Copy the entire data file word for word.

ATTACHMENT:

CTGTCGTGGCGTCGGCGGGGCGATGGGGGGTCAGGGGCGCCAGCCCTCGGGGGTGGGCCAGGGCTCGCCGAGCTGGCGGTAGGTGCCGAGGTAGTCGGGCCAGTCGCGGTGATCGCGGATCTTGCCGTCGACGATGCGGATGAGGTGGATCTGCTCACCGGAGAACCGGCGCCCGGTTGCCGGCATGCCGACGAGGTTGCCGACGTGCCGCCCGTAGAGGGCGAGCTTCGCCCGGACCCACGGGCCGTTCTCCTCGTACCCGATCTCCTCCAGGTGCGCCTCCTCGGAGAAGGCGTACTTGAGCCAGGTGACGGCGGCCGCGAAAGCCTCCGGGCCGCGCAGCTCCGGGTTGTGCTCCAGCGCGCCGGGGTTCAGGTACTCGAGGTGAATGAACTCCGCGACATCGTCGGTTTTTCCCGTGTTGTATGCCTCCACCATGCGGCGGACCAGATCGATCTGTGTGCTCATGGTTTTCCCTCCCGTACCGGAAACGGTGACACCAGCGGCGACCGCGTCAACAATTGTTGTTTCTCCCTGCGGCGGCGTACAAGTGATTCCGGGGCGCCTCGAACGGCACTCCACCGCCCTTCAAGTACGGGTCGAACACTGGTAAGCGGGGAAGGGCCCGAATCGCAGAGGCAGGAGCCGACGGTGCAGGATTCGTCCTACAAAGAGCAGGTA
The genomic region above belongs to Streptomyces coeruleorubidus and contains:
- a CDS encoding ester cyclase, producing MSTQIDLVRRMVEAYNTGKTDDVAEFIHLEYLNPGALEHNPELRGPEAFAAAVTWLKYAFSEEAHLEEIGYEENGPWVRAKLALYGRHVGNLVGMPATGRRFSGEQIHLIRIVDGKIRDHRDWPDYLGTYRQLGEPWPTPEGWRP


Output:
CTGTCGTGGCGTCGGCGGGGCGATGGGGGGTCAGGGGCGCCAGCCCTCGGGGGTGGGCCAGGGCTCGCCGAGCTGGCGGTAGGTGCCGAGGTAGTCGGGCCAGTCGCGGTGATCGCGGATCTTGCCGTCGACGATGCGGATGAGGTGGATCTGCTCACCGGAGAACCGGCGCCCGGTTGCCGGCATGCCGACGAGGTTGCCGACGTGCCGCCCGTAGAGGGCGAGCTTCGCCCGGACCCACGGGCCGTTCTCCTCGTACCCGATCTCCTCCAGGTGCGCCTCCTCGGAGAAGGCGTACTTGAGCCAGGTGACGGCGGCCGCGAAAGCCTCCGGGCCGCGCAGCTCCGGGTTGTGCTCCAGCGCGCCGGGGTTCAGGTACTCGAGGTGAATGAACTCCGCGACATCGTCGGTTTTTCCCGTGTTGTATGCCTCCACCATGCGGCGGACCAGATCGATCTGTGTGCTCATGGTTTTCCCTCCCGTACCGGAAACGGTGACACCAGCGGCGACCGCGTCAACAATTGTTGTTTCTCCCTGCGGCGGCGTACAAGTGATTCCGGGGCGCCTCGAACGGCACTCCACCGCCCTTCAAGTACGGGTCGAACACTGGTAAGCGGGGAAGGGCCCGAATCGCAGAGGCAGGAGCCGACGGTGCAGGATTCGTCCTACAAAGAGCAGGTA
The genomic region above belongs to Streptomyces coeruleorubidus and contains:
- a CDS encoding ester cyclase, producing MSTQIDLVRRMVEAYNTGKTDDVAEFIHLEYLNPGALEHNPELRGPEAFAAAVTWLKYAFSEEAHLEEIGYEENGPWVRAKLALYGRHVGNLVGMPATGRRFSGEQIHLIRIVDGKIRDHRDWPDYLGTYRQLGEPWPTPEGWRP